Design And Fabrication Of A Mobile Refrigerator

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To contribute to the development of Engineering and Technology innovations. The research work carried out in this project will help greatly in that direction. We exphasised mainly on modern methods by which a refrigerator can be operated and maintained we also included the method used in design and fabrication, assembly and arriving at knowing the safety requirement.
During the process of production of this refrigerator, cost estimate is taken into consideration with durability of materials, portability of the product was also considered.

M = Mass
A = Area
S = Entropy
V = Volume
M = Mass Flow Rate
D = Diameter
G = Gravity
 = Density
T = Temperature
H = Enthalpy Difference
Q = Heat Quantity
M = Latent Heat of Fusion
gr = Equivalent Load
L = Length
P = Pressure
U = Internal Energy
R = Thermal Conductivity
X = Thickness of Material
COP = Co-efficient of Performance
Q = Heat Transfer Per Area
HP = Horse Power
Vs = Swept Volume
AC = Alternative Current
C = Specific Heat
O = Gauge


It was noticed that people living in the regions close to ice line, that the flesh of animals, or fish caught during the winter kept well, while those caught during the summer decayed as the snow melts.

The value of ice as a preservative was known and put into use some thousands of years ago. In winter it was cut, and moved into ice house which was built into the ground to make use of the insulating properties of tyer soil; such structures was described as shin chiny by Chinese poet.

Also, in the Middle East, and India, water was chilled by evaporating it through porous clay ports, which were buried overnight in favourable conditions, it could be made cooled enough to form ice.

About 1748, William Cullen made the first move toward the use of a modern system by investigating the effect of evaporating ethyl either into a partial vacuum. Not until 1834 that Jacob Perkins patented a closed – cycle refrigeration system using a compressor. It also patented a high pressure hot water heating circuit the same year.

An air – cycle plant for making ice and to cool air for circulating was developed by John Girrie ten years later, through his hospital in flourish. This was the beginning of the race with new beginning of new Engineering innovations following quickly after new scientific theories. Much development work was found on vapour compression system in 1850’s James Harrison units for meat freezing and brewery applications in Australia while twinning ice – making equipments earned round in USA.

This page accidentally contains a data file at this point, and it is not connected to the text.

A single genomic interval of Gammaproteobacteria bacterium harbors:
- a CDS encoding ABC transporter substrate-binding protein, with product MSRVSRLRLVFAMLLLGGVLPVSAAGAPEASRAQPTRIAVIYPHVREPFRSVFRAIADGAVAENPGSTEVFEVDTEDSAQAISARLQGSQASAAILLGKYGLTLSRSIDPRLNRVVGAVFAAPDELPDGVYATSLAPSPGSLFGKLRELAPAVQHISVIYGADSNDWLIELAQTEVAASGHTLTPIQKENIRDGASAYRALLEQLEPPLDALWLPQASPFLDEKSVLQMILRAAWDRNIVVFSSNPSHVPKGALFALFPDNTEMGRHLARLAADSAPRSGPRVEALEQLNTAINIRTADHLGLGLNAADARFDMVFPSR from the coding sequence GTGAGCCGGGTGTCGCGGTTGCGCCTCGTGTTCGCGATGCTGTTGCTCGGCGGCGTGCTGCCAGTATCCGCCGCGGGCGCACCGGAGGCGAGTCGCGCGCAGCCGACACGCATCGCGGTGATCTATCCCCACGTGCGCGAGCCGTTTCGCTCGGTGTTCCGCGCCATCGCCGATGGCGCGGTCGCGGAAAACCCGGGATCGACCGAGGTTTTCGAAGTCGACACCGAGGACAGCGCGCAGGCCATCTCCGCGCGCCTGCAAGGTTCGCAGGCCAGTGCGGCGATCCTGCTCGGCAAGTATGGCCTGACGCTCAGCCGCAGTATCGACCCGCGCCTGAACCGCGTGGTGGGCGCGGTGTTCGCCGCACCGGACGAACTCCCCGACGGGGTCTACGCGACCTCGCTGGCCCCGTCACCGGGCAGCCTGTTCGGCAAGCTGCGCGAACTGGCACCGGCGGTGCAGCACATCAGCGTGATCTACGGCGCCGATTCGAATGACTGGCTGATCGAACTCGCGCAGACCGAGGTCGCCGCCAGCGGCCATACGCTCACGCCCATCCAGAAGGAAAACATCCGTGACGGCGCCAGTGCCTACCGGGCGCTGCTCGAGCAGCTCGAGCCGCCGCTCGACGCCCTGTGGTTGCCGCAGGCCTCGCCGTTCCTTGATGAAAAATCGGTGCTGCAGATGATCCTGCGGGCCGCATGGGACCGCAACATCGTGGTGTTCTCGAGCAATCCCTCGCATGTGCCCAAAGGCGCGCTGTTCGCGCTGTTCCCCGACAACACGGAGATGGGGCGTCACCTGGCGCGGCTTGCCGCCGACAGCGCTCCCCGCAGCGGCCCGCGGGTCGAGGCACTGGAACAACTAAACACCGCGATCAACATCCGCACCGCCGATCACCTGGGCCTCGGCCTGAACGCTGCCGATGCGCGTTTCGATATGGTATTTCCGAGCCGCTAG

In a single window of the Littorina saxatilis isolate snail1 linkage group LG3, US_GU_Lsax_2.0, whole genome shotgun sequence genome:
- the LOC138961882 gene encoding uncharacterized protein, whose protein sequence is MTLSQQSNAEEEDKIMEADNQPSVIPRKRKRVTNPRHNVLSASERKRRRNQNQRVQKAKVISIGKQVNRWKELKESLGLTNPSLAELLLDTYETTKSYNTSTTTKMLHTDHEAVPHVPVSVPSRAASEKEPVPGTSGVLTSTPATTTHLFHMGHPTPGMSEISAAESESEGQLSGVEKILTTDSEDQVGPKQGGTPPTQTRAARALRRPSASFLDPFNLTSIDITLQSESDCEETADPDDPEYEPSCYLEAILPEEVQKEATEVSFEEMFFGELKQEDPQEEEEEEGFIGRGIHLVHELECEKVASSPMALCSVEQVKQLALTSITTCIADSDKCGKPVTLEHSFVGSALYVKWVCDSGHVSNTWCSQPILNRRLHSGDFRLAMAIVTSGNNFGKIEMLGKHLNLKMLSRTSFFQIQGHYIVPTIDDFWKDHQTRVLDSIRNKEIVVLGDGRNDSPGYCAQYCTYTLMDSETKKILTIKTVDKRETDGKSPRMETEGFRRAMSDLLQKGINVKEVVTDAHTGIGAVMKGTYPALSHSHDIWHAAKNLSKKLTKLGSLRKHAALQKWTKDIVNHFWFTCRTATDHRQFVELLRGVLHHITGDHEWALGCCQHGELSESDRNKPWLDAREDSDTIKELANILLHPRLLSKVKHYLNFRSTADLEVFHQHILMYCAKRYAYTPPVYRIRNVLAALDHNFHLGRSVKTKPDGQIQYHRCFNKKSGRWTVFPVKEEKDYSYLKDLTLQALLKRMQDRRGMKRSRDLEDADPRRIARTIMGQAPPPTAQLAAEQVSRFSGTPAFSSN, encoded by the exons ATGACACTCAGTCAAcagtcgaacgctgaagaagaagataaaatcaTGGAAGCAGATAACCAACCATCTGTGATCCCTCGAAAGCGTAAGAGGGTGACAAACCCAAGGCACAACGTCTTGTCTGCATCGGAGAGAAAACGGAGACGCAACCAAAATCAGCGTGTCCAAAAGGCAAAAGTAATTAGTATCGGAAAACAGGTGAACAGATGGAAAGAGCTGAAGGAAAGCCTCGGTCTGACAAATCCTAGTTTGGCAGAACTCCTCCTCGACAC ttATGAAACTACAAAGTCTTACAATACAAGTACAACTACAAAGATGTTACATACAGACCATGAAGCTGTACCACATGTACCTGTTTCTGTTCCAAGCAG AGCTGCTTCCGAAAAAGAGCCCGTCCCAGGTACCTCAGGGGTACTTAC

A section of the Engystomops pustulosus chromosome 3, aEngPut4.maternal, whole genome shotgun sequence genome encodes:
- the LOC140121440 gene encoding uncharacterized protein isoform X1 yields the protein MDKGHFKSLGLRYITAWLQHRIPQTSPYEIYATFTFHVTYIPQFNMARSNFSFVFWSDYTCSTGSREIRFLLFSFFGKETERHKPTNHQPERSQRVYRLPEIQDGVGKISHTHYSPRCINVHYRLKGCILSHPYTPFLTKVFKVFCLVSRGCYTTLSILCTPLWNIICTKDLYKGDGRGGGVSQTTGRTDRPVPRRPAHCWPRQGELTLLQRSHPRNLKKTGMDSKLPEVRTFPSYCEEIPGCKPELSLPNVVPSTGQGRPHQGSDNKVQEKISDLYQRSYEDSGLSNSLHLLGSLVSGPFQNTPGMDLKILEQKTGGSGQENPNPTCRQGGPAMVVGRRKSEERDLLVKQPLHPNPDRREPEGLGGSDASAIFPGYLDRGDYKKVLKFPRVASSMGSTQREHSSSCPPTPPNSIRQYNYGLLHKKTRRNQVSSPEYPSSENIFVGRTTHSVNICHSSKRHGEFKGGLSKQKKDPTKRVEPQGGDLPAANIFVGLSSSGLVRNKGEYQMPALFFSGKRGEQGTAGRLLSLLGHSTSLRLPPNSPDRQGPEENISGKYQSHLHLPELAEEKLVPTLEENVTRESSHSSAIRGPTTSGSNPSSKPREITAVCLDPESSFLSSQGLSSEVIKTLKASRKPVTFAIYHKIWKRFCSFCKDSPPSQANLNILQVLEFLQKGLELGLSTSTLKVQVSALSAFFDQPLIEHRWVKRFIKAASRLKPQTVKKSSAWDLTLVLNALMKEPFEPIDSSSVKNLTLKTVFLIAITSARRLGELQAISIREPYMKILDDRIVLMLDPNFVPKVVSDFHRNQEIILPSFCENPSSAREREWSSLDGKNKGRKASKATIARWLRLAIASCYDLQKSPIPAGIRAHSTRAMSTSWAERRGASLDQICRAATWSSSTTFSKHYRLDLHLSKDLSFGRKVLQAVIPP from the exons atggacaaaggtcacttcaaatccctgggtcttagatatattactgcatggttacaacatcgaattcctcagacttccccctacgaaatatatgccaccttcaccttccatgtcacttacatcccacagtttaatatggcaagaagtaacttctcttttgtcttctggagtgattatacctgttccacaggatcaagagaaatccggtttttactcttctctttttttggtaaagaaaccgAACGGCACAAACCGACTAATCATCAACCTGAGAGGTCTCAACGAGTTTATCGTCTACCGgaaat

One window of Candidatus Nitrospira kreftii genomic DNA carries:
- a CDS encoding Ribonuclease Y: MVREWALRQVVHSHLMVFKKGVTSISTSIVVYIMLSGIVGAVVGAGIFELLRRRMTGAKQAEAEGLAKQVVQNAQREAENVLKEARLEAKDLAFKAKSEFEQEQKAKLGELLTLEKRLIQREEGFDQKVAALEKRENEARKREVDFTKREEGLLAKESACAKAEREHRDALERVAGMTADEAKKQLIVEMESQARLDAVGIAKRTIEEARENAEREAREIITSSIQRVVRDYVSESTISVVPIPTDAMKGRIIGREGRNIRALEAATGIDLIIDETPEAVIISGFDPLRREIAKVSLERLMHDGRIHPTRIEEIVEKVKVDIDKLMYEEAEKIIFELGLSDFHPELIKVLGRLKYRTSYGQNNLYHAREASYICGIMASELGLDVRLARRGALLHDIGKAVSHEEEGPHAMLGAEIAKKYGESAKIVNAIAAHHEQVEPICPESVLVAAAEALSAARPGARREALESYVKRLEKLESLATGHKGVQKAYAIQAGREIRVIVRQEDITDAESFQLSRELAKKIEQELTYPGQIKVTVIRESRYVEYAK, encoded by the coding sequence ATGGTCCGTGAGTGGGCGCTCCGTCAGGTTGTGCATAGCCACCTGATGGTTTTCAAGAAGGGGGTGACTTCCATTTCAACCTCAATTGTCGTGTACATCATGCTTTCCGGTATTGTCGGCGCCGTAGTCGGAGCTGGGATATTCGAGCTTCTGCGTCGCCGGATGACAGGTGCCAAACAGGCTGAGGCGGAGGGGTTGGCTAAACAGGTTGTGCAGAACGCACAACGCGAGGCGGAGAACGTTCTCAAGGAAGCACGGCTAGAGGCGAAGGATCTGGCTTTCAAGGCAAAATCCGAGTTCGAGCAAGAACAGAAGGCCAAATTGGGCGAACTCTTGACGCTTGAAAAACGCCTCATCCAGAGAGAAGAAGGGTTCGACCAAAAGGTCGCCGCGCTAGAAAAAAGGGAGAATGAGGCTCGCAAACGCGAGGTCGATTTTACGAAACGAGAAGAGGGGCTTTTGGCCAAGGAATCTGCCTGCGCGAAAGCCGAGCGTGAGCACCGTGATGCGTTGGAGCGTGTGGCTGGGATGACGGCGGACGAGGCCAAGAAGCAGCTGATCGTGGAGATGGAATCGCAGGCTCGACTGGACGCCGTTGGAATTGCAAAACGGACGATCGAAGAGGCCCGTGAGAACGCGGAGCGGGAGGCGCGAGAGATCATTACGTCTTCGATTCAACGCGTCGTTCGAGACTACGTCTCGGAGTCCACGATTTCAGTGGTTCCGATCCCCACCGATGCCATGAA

The introduction of ammonia as a refrigerant enabled efficiency and reliability to be improved in later years. This new founding inspired new generation of reciprocation compressors which was used by Ferdinand Carrie in the first viable absorption refrigeration system.

In the 19th century, refrigeration cam of age due to some work by William Thompson who later became Lord Kelvin. The products of his Long Life (1832 – 1907), reflect many interests ranging from refrigeration’s to telegraphy. In retrospect, refrigerating or refrigerants did more that anything to hold up the development of refrigeration. Many of those refrigerants were poisonous or explosive or both, while others functions only at pressure so high as to require compressors and system components to be constructed like battleships, with prime movers to match it.

In 1928, the vice president of united state of America became convinced that refrigeration could get nowhere unless a new refrigerant could be found to substitute the poisonous ammonia.

This problem was passed to research chemist Thomas Midgely; Midgley and his associales Hennece and Mc Nary had an idea of using a compound containing fluorine to solve the problem. It took them only two days to find it. This was done by removing two atoms of chlorine from tetrachlornmethan (carbon tetrachloride) molecules and replacing them with two atoms of fluorine to make the compound dichlorodifluro methan CC12F2.

Tests confirmed this compound to be suitable, non – flammable and usually low level toxic. This new refrigerant was name from 12 (R12) by the sole administrator of the company. It enables equipment manufactures to think in terms of smaller and highly built compressors and system components than the previous ones. Some of the properties of R12 that made it more acceptable are:-
1. It does not attack coppers
2. it is not toxic
3. it is not explosive
can be used for both air – conditioning as well as refrigeration. This development was restricted by the 2nd world war.

The end of the war made manufacturing facilities available and there was a boom in refrigeration and air – conditioning which has continued up to this day. The boom up to the domestic appliances revolutionized the refrigeration industry and its commercial outlets. Bigg4er and better cold stores were needed at the deck certainly, but new cold stores were demanded by complete distribution, chains refrigeration was not for imported foods alone. Demand came all sides plant to freeze vegetables close to the fields.

These were other areas for expansion apart from food, to answer medical needs for blood banks, for antibiotic, for making ice for compresses and low temperature surgery and for preserving certain tissues that pathologists worked on.

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